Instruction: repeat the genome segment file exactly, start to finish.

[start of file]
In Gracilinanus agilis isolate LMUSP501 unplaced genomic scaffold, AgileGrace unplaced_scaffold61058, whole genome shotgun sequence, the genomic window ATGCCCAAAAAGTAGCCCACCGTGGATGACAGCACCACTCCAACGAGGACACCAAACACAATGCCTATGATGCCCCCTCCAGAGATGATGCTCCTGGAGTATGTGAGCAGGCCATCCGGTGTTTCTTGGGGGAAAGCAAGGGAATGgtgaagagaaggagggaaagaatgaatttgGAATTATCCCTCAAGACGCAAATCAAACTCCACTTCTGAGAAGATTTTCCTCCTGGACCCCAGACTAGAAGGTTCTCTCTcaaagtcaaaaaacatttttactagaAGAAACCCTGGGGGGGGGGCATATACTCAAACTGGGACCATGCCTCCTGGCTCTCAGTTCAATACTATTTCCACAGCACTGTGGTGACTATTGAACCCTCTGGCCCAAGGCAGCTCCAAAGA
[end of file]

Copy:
In Gracilinanus agilis isolate LMUSP501 unplaced genomic scaffold, AgileGrace unplaced_scaffold61058, whole genome shotgun sequence, the genomic window ATGCCCAAAAAGTAGCCCACCGTGGATGACAGCACCACTCCAACGAGGACACCAAACACAATGCCTATGATGCCCCCTCCAGAGATGATGCTCCTGGAGTATGTGAGCAGGCCATCCGGTGTTTCTTGGGGGAAAGCAAGGGAATGgtgaagagaaggagggaaagaatgaatttgGAATTATCCCTCAAGACGCAAATCAAACTCCACTTCTGAGAAGATTTTCCTCCTGGACCCCAGACTAGAAGGTTCTCTCTcaaagtcaaaaaacatttttactagaAGAAACCCTGGGGGGGGGGCATATACTCAAACTGGGACCATGCCTCCTGGCTCTCAGTTCAATACTATTTCCACAGCACTGTGGTGACTATTGAACCCTCTGGCCCAAGGCAGCTCCAAAGA